1911 Encyclopædia Britannica/Chandler, Zachariah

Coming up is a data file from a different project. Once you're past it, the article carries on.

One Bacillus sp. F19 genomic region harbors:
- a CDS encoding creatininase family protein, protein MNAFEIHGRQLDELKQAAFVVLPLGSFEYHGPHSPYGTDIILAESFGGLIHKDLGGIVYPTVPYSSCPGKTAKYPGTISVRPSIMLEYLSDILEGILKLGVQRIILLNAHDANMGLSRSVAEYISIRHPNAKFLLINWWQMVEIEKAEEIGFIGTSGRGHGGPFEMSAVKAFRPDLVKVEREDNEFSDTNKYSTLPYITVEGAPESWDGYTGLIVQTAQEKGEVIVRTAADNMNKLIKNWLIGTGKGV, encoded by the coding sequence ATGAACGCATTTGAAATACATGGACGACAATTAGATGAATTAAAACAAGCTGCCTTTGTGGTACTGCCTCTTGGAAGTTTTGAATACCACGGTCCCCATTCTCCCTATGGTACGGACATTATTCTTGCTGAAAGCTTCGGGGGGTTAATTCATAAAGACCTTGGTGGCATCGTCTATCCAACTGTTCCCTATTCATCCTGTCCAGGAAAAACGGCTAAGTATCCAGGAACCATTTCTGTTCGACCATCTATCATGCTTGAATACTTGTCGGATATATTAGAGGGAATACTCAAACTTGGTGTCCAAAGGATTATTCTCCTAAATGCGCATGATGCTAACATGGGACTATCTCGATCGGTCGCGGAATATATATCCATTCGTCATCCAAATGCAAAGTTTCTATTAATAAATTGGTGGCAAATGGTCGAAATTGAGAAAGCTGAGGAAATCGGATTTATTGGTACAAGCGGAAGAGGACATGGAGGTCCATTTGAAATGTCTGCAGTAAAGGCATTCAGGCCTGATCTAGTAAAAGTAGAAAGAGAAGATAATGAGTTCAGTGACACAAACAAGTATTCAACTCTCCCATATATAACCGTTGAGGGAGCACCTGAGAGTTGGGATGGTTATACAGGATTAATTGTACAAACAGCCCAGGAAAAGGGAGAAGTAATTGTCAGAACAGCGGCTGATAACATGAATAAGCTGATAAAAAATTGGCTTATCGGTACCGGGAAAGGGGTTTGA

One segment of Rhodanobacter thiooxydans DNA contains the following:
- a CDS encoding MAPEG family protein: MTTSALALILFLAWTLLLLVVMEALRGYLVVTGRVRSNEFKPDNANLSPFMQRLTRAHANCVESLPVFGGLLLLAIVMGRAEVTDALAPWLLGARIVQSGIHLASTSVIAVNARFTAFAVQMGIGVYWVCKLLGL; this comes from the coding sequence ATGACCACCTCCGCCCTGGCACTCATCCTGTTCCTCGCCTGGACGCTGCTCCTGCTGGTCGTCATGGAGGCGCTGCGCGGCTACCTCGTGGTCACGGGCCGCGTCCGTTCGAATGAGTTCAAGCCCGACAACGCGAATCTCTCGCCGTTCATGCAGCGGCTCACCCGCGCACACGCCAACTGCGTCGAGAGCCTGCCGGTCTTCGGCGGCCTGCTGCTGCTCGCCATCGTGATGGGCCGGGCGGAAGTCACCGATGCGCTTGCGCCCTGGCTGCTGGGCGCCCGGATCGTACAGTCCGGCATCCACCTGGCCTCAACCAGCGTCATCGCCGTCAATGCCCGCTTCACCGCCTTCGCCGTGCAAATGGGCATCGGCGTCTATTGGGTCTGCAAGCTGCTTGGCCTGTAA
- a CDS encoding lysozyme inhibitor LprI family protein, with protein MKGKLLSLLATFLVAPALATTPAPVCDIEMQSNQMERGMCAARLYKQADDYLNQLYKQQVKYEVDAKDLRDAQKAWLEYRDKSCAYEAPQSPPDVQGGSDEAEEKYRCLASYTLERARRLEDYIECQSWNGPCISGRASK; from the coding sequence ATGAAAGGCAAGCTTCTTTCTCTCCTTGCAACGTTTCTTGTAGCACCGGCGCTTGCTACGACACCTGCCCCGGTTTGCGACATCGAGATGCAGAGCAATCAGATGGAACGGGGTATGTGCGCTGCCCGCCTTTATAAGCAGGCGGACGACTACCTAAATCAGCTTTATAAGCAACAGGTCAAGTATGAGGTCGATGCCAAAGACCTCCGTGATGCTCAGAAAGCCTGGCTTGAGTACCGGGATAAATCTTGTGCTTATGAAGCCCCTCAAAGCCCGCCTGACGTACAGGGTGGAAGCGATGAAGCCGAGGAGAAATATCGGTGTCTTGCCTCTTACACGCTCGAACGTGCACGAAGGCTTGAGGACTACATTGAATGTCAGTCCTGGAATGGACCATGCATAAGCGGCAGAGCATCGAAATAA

CHANDLER, ZACHARIAH (1813–1879), American politician, was born at Bedford, New Hampshire, on the 10th of December 1813. In 1833 he removed to Detroit, Michigan, where he became a prosperous dry-goods merchant. He took a prominent part as a Whig in politics (serving as mayor in 1851), and, impelled by his strong anti-slavery views, actively furthered the work of the “Underground Railroad,” of which Detroit was one of the principal “transfer” points. He was one of the organizers in Michigan of the Republican party, and in 1857 succeeded Lewis Cass in the United States Senate, serving until 1875, and at once taking his stand with the most radical opponents of slavery extension. When the Civil War became inevitable he endeavoured to impress upon the North the necessity of taking extraordinary measures for the preservation of the Union. After the fall of Fort Sumter he advocated the enlistment of 500,000 instead of 75,000 men for a long instead of a short term, and the vigorous enforcement of confiscation measures. In July 1862 he made a bitter attack in the Senate on General George B. McClellan, charging him with incompetency and lack of “nerve.” Throughout the war he allied himself with the most radical of the Republican faction in opposition to President Lincoln’s policy, and subsequently became one of the bitterest opponents of President Johnson’s plan of reconstruction. From October 1875 to March 1877 he was secretary of the interior in the cabinet of President Grant, succeeding Columbus Delano (1809–1896). In 1876, as chairman of the national republican committee, he managed the campaign of Hayes against Tilden. In February 1879 he was re-elected to the Senate to succeed Isaac P. Christiancy (1812–1890), and soon afterwards, in a speech concerning Mexican War pensions, bitterly denounced Jefferson Davis. He died at Chicago, Illinois, on the 1st of November 1879. By his extraordinary force of character he exercised a wide personal influence during his lifetime, but failed to stamp his personality upon any measure or policy of lasting importance.